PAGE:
FIGURE 1
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Figure 1. (A) The coordination environment around Cd(II) centers in 1; (B) Perspective view of 2D layer constructed by Cd(II) centers and btc linkers(the pink ball represents the uncoordinated carboxylate group); (C) The 3D framework connected by btc and bib ligands; (D) Schematic representation of the 3D 10-connected network(the yellow ball represents the formate linker).

SCHEME 1
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Scheme 1. The schematic illustration of the electron transfer process between 1 and NACs.

Luminescence Sensing

In general, the MOFs based on d10-based metal centers and conjugated linkers are excellent candidates for the photoluminescent properties. It has been reported that the btc and bib exhibit emissions at 375 nm (λex = 300 nm) and 445 nm (λex = 370 nm), respectively (Li et al., 2015). 1 displayed emission with the maxima at 395 nm (λex = 300 nm).The red-shift in emission maximum in the case of 1 as compared to btc with concomitant enhancement in the intensity indicates that the electron transfer may be taking place between the ligands and metalcenters (Allendorf et al., 2009; Rocha et al., 2011; Heine and Buschbaum, 2013; Hu et al., 2015). The spectral feature associated with 1 provided us impetus to use this MOF as the luminescent sensor for the detection of organic compounds (Figure S4). Thus, the photoluminescent property of the emulsion of 1 in different solvent was investigated. It has been found that luminescent spectrum of 1 is largely dependent on nature of small solvents, especially nitrobenzene (NB) (Figure S5) where 1 exhibits the most significant quenching effect in intensity (Figure 2a). The possible mechanism of the quenching in photoluminescent intensity in presence of NB has been proposed to originate from the electron-withdrawing effect from its nitro groups (Chen et al., 2009; Zheng M. et al., 2013; Song et al., 2014). Such solvent reliant luminescence properties can be interesting for sensing of different derivatives of NB. Hence, the luminescence intensity of emulsion of 1 in presence of different nitroaromatic compounds (NACs), viz.2,6-dinitrotoluene (2,6-DNT), o-nitrophenol (ONP),2,4-dinitrophenol (2,4-DNP), 2,4,6-trinitrophenol (TNP), p-nitrophenol (PNP),2-nitrotoluene (2-NT), 4-nitrotoluene (4-NT), 1,3-dinitrobenzene (1,3-DNB),1,2,4-trimethylbenzene 1,3,5-trimethylbenzene (1,3,5-TMB),2,4-dinitrotoluene (2,4-DNT), were recorded. The experiments showed that the addition of same concentration of NACs to the emulsion of 1 will results in the decline in its luminescent intensity to different levels (Figure 2b and Figures S6S26). However, aromatic compounds not having such electron withdrawing nitro group, viz.1,3,5-TMB and 1,2,4-TMB have displayed intensity enhancement in 1.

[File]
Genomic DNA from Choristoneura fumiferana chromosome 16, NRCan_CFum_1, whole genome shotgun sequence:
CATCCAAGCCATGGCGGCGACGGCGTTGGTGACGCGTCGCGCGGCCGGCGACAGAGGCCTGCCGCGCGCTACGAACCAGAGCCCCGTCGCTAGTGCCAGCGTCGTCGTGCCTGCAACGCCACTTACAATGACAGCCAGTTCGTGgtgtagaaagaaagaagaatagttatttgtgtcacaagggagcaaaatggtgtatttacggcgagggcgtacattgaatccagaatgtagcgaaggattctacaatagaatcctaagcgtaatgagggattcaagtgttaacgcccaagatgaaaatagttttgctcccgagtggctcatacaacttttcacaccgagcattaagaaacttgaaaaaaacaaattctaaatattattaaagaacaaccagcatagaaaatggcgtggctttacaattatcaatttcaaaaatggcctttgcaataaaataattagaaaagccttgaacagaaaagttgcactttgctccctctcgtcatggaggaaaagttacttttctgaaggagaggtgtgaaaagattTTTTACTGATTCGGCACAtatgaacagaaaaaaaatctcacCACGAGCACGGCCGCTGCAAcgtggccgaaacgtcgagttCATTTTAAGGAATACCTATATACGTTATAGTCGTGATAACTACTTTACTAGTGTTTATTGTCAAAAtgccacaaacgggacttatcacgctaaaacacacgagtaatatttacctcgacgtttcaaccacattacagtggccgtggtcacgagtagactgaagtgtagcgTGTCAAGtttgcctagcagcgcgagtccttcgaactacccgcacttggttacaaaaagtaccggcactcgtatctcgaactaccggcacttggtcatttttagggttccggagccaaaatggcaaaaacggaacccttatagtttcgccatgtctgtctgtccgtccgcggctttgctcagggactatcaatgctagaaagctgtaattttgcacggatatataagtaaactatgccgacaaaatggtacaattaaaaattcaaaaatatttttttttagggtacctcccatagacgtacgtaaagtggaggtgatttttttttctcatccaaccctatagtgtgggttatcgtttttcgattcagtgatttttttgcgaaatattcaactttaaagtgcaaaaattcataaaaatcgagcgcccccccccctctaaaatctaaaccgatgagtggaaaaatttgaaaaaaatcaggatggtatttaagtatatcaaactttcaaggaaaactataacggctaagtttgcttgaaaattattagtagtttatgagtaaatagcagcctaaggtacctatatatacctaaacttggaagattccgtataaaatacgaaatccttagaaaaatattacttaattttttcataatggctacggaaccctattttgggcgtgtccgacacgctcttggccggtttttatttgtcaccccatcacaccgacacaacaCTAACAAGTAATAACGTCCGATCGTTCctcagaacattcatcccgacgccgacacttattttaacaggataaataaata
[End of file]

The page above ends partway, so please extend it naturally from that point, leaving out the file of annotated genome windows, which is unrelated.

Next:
FIGURE 2
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Figure 2. (a) The plots of varied luminescent intensity of 1 when dispersed in different small organic molecules (λex = 320 nm); (b) The quenching efficiency of different nitro compounds (Emission intensities at 375 nm were selected); (c) The luminescence intensity of 1 recorded after addition of 1 mM TNP (λex = 320 nm); (d) SV plot in the presence of 1 at different TNP concentrations.